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Left Party, Sweden Democrats object to Nato deal

Published måndag 23 maj 2016 kl 09.55
A host nation support agreement with Nato would allow assistance from alliance troops in the Nordic countries in emergency situations. Photo: Visar Kryeziu/AP Photo

The Left Party and the Sweden Democrat Party plan to vote against ratifying a host nation support agreement with Nato, meaning the deal could be postponed for a year.

This weekend, the Left Party announced their intention to request a postponement of the parliamentary decision on a host nation support agreement, a pact that would allow assistance from alliance troops in the Nordic countries in emergency situations. Sweden's previous centre-right government signed the agreement in September 2014 and the parliament was due to vote to pass the deal this Wednesday.

On Sunday, the Sweden Democrats stated that they would support the Left Party’s stance, an unusual situation since the two parties are at opposite ends of the political spectrum.

"I have no particular comment on the matter,” Stig Henriksson, the Left Party's security policy spokesman, told news agency TT. “We propose what we feel are wise policy moves and then all parties and MPs can take a stand and if they feel a proposal is good they can support it."

A majority of Swedish MPs are in favour of the host nation support agreement with Nato, but since the Left and the Sweden Democrats are demanding a stay of proceedings, the parliamentary vote could be postponed for a year. A stay of proceedings may be enforced if a sixth of all MPs support it, and that is now the case since the Sweden Democrats' announcement on Sunday.

Hans Wallmark, an MP and the conservative Moderate Party's defense policy spokesman, called the Sweden Democrats' and Left Party's unity around the host nation agreement "remarkable".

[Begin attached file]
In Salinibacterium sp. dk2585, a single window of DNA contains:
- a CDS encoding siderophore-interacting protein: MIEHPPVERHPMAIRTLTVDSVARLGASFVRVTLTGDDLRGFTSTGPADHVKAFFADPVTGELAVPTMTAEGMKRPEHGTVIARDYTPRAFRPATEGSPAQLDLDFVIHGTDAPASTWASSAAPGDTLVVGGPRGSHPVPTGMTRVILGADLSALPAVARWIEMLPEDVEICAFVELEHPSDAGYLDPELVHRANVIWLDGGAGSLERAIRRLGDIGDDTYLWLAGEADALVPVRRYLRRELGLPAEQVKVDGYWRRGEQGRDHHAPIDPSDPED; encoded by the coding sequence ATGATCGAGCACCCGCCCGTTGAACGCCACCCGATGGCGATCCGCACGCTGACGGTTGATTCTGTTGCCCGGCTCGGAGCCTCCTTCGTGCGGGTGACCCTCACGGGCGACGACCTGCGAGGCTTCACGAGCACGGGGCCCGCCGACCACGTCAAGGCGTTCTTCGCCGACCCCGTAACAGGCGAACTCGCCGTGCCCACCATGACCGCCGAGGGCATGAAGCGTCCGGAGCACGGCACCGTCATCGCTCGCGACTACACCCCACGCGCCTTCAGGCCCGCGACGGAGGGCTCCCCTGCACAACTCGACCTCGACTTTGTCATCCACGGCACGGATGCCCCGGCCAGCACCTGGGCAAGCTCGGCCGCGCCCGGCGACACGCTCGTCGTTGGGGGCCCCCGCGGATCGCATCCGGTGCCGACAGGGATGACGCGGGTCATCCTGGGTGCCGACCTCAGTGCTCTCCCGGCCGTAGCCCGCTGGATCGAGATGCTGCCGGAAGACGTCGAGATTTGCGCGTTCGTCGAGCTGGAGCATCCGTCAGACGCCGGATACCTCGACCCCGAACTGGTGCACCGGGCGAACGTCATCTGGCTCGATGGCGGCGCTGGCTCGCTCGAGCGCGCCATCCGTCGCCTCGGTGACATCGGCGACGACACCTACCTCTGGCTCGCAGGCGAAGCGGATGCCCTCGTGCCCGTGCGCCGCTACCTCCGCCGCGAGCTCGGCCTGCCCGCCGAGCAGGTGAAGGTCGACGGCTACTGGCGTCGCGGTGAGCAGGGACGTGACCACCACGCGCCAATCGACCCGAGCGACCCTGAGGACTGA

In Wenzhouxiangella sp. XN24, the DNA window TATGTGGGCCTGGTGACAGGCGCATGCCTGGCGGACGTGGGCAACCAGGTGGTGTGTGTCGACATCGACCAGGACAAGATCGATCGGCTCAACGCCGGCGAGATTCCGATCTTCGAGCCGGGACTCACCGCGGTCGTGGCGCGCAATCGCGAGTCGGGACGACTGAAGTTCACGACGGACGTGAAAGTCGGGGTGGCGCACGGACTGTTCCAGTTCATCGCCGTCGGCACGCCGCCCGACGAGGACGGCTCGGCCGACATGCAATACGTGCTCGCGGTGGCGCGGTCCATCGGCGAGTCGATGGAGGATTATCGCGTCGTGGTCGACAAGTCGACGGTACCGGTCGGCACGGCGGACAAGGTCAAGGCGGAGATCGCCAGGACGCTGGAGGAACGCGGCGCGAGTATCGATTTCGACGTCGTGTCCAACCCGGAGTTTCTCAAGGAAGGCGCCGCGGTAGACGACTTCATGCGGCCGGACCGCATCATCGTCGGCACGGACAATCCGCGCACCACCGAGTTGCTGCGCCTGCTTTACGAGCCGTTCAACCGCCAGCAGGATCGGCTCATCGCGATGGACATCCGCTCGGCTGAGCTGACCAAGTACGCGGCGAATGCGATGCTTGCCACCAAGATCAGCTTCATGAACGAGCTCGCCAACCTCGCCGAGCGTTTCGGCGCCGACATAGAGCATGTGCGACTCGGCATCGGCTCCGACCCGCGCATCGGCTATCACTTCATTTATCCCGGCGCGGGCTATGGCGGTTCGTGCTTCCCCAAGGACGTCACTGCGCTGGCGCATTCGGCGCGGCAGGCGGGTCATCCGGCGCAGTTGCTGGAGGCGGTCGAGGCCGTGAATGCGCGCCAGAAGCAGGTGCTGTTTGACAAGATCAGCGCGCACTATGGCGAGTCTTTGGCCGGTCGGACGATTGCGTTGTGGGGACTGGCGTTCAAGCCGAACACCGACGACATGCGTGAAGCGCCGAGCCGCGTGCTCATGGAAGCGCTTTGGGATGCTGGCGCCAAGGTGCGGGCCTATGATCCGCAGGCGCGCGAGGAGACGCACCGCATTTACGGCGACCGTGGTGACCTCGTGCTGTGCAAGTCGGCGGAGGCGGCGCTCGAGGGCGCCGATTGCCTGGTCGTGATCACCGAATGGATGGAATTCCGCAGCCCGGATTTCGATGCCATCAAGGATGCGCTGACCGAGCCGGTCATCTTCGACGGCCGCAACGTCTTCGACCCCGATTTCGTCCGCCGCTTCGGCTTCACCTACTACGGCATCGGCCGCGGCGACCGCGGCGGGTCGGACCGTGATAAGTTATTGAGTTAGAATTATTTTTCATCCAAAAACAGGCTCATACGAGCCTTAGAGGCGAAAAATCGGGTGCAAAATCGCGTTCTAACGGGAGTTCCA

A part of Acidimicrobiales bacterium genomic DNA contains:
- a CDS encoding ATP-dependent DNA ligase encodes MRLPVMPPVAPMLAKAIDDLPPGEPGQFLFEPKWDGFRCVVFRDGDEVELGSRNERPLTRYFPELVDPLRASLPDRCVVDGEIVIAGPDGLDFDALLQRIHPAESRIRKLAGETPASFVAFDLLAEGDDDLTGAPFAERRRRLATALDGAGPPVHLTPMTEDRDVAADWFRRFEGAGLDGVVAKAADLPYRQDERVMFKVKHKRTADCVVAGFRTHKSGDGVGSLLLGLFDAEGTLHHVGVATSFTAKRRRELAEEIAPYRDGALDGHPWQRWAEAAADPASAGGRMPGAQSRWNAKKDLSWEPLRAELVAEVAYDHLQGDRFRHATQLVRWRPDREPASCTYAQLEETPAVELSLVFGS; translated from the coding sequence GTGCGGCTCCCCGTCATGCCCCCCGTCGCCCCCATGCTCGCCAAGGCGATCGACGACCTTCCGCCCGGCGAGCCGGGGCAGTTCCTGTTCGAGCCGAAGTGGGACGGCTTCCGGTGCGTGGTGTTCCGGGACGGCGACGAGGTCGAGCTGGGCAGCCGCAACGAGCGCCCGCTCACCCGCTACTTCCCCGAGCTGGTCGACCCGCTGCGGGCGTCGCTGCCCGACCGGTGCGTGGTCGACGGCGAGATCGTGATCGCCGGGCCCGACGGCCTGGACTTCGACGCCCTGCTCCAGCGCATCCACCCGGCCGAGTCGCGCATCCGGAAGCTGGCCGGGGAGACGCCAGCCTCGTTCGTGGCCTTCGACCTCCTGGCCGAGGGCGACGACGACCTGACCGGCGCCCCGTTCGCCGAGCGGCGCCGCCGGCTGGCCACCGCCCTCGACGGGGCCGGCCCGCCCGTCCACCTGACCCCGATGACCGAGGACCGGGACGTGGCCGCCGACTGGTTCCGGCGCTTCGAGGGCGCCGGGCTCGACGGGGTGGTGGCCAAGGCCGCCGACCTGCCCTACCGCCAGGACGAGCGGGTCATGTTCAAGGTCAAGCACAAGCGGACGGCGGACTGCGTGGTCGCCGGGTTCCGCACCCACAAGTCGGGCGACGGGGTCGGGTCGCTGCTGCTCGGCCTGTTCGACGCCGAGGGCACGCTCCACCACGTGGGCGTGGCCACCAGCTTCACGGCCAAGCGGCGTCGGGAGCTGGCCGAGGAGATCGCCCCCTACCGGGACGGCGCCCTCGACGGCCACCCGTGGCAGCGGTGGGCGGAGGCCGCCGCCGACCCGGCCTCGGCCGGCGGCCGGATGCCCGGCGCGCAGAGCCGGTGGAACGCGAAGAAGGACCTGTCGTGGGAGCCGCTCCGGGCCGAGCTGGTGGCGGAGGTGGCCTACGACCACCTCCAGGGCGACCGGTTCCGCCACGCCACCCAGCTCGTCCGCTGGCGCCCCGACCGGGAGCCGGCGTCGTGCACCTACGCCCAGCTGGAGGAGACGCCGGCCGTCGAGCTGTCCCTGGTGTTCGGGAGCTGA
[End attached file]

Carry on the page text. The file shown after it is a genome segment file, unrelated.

The Left Party has defended its position by pointing to the legal amendments that would come into force should the host nation support agreement with Nato go through. Those amendments would involve infringements of constitutional liberties and rights, the Left Party says.

The Sweden Democrats’ objection is based on the party’s desire to protect Sweden's neutrality.

"The host nation agreement risks damaging the international community's faith in our military non-alignment stance," said Mikael Jansson, a Sweden Democrat MP and a member of the Parliamentary Committee on Defence.

The Left Party's Stig Henriksson told TT that there is also widespread support for a stay of proceedings within the Green Party and the Social Democrat Party, who make up Sweden's coalition government. However, many would view a postponement as a major defeat for the government and the Social Democrat minister of defence, Peter Hultkvist.

The aim of the so-called Host Nation Support Memorandum Of Understanding is to facilitate the presence of Nato troops during any type of mission where Sweden functions as a host nation, based on a Swedish invitation, for example in the case of military exercises.

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